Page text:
Sulfidation can enhance both the reactivity and selectivity (i.e., electron efficiency, ϵe) of zero-valent iron (ZVI) in contaminant removal, which may make this technology cost-effective for a wider range of water treatment applications. However, current sulfidation methods involve either hazardous or unstable sulfidation agents (e.g., Na2S, Na2S2O3, and Na2S2O4) or energy-intensive preparations (e.g., mechanochemical sulfidation with elemental sulfur). In this study, we demonstrate that very efficient sulfidation of microscale ZVI (mZVI) can be achieved at all S/Fe molar ratios (μ100% sulfidation efficiency, ϵs) simply by direct reaction between elemental sulfur (S0) and ZVI in an aqueous suspension at ambient temperature. In comparison, the ϵs values obtained using Na2S, Na2S2O3, or Na2S2O4 as the sulfidation agents were only μ23, μ75, and μ38%, respectively. The sulfidated mZVI produced using the new method reacts with trichloroethylene (TCE) with very high rates and electron efficiencies: rate constants and electron efficiencies were 800- and 79-fold higher than those of the unsulfidated mZVI. The enhanced performance of this material, together with the operational advantages of S0 for sulfidation (including safety, stability, and cost), may make it a desirable product for full-scale engineering applications.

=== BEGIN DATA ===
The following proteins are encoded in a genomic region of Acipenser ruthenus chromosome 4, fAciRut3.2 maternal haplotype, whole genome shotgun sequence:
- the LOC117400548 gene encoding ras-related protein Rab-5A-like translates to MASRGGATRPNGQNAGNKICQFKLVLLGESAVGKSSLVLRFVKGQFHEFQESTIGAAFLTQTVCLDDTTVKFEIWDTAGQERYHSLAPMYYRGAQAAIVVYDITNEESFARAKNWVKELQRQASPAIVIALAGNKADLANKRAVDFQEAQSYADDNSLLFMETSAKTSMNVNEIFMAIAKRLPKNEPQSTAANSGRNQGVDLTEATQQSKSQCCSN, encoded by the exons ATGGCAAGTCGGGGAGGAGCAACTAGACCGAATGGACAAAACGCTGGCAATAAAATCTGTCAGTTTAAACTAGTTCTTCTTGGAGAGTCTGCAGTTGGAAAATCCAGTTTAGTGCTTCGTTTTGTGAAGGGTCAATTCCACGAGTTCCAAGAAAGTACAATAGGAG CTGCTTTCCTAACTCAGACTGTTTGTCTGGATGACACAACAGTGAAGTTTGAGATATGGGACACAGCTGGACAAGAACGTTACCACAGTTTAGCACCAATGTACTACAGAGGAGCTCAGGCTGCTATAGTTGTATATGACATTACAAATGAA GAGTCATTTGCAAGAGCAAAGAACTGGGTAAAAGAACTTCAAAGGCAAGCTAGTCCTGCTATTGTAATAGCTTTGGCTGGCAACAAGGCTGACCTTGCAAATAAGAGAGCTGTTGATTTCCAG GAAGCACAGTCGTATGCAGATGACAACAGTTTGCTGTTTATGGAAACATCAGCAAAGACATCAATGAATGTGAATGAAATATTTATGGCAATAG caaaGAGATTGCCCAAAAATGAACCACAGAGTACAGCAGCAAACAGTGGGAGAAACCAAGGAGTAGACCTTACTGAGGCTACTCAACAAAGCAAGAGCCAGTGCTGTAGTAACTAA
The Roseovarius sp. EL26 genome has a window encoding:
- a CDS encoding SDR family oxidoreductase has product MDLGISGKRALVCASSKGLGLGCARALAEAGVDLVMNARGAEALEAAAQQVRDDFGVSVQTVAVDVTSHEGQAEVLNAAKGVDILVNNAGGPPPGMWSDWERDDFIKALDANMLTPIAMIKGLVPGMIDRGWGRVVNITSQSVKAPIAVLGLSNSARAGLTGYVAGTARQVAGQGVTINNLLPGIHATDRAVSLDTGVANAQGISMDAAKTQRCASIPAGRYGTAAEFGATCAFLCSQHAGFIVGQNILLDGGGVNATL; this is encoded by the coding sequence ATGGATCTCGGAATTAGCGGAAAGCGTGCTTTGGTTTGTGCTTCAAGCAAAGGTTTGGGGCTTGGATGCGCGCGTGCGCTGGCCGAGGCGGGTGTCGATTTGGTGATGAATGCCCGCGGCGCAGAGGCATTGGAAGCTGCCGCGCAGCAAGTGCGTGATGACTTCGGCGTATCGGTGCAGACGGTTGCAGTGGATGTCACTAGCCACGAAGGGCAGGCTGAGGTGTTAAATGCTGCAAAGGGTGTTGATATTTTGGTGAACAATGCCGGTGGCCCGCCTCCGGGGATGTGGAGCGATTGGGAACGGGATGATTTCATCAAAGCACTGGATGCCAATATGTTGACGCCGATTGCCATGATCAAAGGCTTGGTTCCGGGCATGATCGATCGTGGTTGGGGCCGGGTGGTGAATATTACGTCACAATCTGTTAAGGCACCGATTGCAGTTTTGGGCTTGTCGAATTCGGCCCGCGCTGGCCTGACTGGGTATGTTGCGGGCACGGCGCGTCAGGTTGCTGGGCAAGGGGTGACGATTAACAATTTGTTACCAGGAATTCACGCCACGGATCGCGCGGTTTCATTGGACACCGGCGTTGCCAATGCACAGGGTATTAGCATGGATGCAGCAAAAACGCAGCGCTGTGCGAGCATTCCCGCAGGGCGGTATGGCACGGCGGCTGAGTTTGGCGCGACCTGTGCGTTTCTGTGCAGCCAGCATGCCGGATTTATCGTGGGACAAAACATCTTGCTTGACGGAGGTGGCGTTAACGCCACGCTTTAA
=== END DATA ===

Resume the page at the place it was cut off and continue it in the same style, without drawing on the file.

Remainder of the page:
ASJC Scopus subject areas
- Environmental Chemistry